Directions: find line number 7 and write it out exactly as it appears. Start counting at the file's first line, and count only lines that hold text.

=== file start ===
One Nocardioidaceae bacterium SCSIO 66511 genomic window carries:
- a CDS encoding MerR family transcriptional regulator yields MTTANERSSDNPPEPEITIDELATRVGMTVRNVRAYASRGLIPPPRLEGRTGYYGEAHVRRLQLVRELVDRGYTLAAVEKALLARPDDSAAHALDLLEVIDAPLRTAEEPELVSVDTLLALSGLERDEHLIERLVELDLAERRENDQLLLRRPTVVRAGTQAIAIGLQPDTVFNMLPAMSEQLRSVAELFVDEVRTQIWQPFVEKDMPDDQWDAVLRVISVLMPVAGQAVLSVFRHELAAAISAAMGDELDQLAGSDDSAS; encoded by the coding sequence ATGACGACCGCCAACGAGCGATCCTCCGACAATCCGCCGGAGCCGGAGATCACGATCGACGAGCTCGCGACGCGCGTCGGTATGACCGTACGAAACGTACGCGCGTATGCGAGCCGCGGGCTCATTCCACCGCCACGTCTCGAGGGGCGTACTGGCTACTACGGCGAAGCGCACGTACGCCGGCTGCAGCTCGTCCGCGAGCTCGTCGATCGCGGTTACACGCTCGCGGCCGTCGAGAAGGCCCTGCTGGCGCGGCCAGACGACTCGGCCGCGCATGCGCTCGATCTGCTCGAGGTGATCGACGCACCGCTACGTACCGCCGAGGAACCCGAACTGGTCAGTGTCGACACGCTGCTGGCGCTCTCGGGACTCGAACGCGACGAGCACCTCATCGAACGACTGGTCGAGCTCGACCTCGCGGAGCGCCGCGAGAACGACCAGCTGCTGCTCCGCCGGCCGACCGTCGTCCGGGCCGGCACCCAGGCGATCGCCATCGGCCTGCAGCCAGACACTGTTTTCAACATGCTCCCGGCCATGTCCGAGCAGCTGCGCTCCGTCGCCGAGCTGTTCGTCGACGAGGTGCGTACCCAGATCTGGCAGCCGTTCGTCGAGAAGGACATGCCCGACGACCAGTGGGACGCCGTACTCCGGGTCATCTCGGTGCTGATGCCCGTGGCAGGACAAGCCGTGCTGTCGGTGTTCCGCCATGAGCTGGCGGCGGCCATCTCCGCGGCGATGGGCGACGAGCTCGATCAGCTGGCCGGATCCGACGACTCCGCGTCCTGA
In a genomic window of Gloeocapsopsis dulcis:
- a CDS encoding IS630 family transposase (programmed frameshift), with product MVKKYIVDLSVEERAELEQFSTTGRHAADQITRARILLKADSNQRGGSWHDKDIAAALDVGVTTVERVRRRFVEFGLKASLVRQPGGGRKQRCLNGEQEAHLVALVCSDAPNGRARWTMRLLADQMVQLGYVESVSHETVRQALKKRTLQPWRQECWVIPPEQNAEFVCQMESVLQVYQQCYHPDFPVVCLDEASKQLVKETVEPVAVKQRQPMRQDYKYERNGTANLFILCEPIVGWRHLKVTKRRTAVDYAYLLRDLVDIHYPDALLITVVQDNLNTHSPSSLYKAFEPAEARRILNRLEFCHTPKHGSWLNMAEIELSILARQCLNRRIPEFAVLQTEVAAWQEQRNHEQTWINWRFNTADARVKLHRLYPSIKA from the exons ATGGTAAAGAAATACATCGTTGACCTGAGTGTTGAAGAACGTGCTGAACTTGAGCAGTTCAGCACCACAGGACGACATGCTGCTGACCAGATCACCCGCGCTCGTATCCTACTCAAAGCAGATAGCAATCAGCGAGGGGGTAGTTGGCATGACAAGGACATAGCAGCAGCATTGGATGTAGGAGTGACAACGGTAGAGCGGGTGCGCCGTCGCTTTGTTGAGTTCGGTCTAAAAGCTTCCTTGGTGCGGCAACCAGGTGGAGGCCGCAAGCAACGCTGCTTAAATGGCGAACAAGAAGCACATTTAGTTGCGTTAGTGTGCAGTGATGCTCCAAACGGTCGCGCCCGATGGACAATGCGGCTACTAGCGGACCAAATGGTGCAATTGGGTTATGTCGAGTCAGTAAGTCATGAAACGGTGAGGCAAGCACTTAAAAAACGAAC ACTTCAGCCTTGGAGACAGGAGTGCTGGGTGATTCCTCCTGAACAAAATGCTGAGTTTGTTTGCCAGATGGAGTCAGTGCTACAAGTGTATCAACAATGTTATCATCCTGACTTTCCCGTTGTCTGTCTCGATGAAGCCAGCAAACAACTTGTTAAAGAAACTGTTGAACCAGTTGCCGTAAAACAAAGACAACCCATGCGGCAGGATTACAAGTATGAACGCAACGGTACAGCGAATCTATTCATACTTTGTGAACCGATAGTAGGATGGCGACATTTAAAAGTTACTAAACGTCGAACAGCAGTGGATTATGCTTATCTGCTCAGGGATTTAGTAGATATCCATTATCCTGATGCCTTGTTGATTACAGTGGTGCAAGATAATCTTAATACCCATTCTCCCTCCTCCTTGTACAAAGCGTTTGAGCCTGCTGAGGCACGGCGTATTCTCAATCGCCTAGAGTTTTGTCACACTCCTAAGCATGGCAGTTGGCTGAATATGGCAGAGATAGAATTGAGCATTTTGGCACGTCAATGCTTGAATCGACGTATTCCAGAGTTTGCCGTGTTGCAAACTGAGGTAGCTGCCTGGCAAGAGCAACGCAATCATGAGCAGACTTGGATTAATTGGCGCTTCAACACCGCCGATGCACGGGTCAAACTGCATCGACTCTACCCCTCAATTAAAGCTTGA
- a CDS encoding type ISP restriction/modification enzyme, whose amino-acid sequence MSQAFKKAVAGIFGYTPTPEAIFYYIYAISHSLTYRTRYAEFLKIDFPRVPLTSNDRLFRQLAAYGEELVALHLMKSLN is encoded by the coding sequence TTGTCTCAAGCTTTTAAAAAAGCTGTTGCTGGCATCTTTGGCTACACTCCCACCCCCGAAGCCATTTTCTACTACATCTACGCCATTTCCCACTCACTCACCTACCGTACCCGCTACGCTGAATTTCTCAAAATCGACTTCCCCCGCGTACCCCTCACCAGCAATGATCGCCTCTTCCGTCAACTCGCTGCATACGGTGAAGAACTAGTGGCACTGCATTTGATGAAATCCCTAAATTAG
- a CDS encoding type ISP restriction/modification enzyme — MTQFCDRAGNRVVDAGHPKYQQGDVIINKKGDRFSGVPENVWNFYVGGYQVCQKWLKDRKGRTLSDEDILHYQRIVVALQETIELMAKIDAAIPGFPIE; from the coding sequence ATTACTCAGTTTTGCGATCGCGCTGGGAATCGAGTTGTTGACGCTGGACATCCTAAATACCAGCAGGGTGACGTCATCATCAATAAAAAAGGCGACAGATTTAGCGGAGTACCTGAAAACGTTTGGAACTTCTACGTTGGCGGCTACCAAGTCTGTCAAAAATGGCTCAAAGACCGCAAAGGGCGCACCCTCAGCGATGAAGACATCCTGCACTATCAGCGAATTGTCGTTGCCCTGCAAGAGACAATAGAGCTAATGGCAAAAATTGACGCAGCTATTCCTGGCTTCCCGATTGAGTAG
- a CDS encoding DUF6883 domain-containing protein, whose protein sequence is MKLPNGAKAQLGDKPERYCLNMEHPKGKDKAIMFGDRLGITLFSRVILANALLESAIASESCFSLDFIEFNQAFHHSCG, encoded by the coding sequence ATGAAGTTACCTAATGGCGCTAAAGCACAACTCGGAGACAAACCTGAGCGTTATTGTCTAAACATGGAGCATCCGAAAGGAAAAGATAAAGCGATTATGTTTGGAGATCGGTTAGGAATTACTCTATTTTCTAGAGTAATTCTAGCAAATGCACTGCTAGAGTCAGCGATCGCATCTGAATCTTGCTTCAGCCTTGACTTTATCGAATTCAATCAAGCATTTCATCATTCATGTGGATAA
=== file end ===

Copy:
- a CDS encoding DUF6883 domain-containing protein, whose protein sequence is MKLPNGAKAQLGDKPERYCLNMEHPKGKDKAIMFGDRLGITLFSRVILANALLESAIASESCFSLDFIEFNQAFHHSCG, encoded by the coding sequence ATGAAGTTACCTAATGGCGCTAAAGCACAACTCGGAGACAAACCTGAGCGTTATTGTCTAAACATGGAGCATCCGAAAGGAAAAGATAAAGCGATTATGTTTGGAGATCGGTTAGGAATTACTCTATTTTCTAGAGTAATTCTAGCAAATGCACTGCTAGAGTCAGCGATCGCATCTGAATCTTGCTTCAGCCTTGACTTTATCGAATTCAATCAAGCATTTCATCATTCATGTGGATAA